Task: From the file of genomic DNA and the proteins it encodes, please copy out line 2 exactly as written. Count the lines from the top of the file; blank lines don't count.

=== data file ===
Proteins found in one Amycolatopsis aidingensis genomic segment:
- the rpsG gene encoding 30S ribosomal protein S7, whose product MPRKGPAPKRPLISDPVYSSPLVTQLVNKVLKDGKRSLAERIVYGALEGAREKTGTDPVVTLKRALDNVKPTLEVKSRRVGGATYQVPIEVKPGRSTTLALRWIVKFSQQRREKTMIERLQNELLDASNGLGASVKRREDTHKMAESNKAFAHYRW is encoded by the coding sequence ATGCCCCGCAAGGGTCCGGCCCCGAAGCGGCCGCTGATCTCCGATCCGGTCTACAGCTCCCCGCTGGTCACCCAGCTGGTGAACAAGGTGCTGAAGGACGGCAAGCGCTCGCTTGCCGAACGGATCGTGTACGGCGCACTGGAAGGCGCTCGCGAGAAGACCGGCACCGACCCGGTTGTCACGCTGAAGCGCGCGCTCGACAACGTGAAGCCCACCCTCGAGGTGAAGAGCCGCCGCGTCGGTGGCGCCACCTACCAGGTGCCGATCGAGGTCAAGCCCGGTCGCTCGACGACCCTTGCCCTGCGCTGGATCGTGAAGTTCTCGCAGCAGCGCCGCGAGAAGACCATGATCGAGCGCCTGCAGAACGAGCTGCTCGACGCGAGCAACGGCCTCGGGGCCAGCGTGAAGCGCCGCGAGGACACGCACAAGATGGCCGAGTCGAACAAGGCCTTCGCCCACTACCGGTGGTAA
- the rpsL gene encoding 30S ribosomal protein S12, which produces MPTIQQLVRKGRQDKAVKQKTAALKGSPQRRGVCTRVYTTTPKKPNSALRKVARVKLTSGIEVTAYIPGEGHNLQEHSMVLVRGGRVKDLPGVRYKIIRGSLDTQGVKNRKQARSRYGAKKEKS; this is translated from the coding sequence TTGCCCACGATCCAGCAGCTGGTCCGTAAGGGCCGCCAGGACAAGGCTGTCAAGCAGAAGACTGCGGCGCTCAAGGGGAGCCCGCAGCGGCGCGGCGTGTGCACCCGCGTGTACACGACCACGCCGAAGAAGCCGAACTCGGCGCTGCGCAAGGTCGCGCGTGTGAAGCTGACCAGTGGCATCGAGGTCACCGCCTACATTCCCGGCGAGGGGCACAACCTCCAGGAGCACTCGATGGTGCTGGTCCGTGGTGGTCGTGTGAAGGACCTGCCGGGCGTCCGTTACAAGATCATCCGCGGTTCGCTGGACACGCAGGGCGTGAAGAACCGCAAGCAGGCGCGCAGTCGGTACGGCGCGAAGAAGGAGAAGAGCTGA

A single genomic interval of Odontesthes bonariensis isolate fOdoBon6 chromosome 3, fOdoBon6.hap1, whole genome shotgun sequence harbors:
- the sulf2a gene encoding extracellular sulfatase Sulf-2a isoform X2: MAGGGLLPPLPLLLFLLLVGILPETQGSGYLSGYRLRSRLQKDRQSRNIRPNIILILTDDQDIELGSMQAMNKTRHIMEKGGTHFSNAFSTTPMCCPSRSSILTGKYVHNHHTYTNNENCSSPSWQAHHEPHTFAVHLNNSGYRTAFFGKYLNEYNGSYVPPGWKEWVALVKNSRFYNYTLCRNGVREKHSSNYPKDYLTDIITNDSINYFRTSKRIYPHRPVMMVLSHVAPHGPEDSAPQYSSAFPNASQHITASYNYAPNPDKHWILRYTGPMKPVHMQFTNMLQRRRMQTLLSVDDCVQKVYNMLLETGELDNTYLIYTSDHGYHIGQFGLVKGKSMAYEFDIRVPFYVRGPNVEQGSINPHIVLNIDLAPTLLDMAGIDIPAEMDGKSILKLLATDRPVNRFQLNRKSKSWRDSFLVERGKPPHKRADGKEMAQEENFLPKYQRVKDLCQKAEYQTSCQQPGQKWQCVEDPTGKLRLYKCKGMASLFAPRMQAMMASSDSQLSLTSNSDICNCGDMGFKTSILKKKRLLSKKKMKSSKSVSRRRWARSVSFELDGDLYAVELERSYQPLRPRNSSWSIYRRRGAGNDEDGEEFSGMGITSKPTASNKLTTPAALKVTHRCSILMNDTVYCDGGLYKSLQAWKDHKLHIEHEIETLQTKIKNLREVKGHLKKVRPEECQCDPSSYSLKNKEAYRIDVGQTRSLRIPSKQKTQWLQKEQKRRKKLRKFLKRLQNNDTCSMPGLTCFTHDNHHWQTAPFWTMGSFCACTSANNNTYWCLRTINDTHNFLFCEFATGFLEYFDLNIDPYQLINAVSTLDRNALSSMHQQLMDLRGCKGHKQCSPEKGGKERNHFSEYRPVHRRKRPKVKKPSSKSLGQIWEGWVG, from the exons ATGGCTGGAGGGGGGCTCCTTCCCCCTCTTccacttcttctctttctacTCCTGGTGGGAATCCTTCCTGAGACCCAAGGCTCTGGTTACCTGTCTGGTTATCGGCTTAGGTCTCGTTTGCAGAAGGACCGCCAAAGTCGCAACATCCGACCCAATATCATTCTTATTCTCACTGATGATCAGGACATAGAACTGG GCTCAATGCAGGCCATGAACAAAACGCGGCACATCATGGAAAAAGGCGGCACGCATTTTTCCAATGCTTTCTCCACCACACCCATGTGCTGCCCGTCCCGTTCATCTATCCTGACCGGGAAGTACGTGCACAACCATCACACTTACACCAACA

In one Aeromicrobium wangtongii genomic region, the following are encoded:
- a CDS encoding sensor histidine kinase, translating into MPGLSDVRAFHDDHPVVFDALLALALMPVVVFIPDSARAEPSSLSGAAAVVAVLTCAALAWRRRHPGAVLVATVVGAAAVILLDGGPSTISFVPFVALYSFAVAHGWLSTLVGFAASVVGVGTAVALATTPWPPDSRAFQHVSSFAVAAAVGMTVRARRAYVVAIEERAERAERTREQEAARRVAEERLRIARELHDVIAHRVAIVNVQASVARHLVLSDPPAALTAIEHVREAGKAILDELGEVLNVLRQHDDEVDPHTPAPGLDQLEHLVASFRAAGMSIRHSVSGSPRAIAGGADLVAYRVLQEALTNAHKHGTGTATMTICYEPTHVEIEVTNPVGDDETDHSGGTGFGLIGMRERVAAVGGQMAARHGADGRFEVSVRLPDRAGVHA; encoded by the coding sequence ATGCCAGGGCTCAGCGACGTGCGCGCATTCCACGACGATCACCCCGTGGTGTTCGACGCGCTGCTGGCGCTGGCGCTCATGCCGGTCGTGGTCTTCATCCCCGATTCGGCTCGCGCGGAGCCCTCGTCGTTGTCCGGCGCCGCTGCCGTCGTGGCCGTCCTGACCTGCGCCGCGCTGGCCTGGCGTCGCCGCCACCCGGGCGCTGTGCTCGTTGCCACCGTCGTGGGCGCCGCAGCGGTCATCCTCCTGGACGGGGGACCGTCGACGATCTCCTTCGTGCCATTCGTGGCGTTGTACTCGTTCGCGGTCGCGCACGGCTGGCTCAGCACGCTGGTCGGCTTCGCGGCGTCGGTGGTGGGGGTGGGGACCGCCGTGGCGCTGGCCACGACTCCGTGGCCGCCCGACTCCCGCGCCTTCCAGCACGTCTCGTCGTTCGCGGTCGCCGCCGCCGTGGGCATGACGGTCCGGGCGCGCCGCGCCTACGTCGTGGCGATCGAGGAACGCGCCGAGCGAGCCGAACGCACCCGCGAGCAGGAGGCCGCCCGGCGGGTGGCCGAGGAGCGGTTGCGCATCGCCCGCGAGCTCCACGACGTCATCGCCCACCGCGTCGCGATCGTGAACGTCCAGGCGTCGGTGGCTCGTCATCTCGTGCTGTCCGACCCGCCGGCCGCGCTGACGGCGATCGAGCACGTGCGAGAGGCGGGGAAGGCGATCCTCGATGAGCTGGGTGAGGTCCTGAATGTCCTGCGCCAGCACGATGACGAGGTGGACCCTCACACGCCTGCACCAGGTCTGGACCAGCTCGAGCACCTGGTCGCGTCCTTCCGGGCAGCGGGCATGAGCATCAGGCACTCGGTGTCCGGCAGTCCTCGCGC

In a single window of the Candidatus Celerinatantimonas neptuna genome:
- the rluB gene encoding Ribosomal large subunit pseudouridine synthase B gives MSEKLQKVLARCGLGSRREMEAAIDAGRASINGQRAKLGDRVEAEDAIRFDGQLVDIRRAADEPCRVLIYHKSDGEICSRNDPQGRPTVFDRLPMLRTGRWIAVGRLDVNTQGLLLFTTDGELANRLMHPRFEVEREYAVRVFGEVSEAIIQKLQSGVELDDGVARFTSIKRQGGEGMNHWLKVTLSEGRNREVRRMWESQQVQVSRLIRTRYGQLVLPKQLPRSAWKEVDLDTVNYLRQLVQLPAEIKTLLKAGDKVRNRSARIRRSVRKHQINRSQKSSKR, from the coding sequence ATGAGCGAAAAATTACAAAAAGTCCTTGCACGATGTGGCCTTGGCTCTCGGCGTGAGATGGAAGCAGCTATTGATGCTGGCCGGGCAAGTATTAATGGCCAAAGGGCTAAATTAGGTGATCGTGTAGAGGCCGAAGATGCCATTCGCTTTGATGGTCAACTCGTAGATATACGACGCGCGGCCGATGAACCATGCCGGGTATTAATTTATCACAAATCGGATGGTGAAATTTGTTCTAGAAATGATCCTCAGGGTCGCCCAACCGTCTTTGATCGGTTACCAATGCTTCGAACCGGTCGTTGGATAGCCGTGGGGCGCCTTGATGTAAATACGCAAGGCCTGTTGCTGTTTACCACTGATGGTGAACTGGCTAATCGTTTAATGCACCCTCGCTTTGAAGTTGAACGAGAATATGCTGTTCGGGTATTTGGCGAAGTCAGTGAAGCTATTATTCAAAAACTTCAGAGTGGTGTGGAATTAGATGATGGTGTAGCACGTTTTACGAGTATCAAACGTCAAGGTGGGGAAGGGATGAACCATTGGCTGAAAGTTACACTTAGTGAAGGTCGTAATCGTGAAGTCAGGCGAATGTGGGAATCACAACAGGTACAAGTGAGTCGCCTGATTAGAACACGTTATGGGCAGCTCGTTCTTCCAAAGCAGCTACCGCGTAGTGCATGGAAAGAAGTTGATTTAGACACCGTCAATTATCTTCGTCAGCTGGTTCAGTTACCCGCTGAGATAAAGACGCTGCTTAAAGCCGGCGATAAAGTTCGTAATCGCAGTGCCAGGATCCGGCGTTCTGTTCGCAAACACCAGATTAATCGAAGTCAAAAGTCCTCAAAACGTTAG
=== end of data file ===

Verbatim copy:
- the rpsG gene encoding 30S ribosomal protein S7, whose product MPRKGPAPKRPLISDPVYSSPLVTQLVNKVLKDGKRSLAERIVYGALEGAREKTGTDPVVTLKRALDNVKPTLEVKSRRVGGATYQVPIEVKPGRSTTLALRWIVKFSQQRREKTMIERLQNELLDASNGLGASVKRREDTHKMAESNKAFAHYRW is encoded by the coding sequence ATGCCCCGCAAGGGTCCGGCCCCGAAGCGGCCGCTGATCTCCGATCCGGTCTACAGCTCCCCGCTGGTCACCCAGCTGGTGAACAAGGTGCTGAAGGACGGCAAGCGCTCGCTTGCCGAACGGATCGTGTACGGCGCACTGGAAGGCGCTCGCGAGAAGACCGGCACCGACCCGGTTGTCACGCTGAAGCGCGCGCTCGACAACGTGAAGCCCACCCTCGAGGTGAAGAGCCGCCGCGTCGGTGGCGCCACCTACCAGGTGCCGATCGAGGTCAAGCCCGGTCGCTCGACGACCCTTGCCCTGCGCTGGATCGTGAAGTTCTCGCAGCAGCGCCGCGAGAAGACCATGATCGAGCGCCTGCAGAACGAGCTGCTCGACGCGAGCAACGGCCTCGGGGCCAGCGTGAAGCGCCGCGAGGACACGCACAAGATGGCCGAGTCGAACAAGGCCTTCGCCCACTACCGGTGGTAA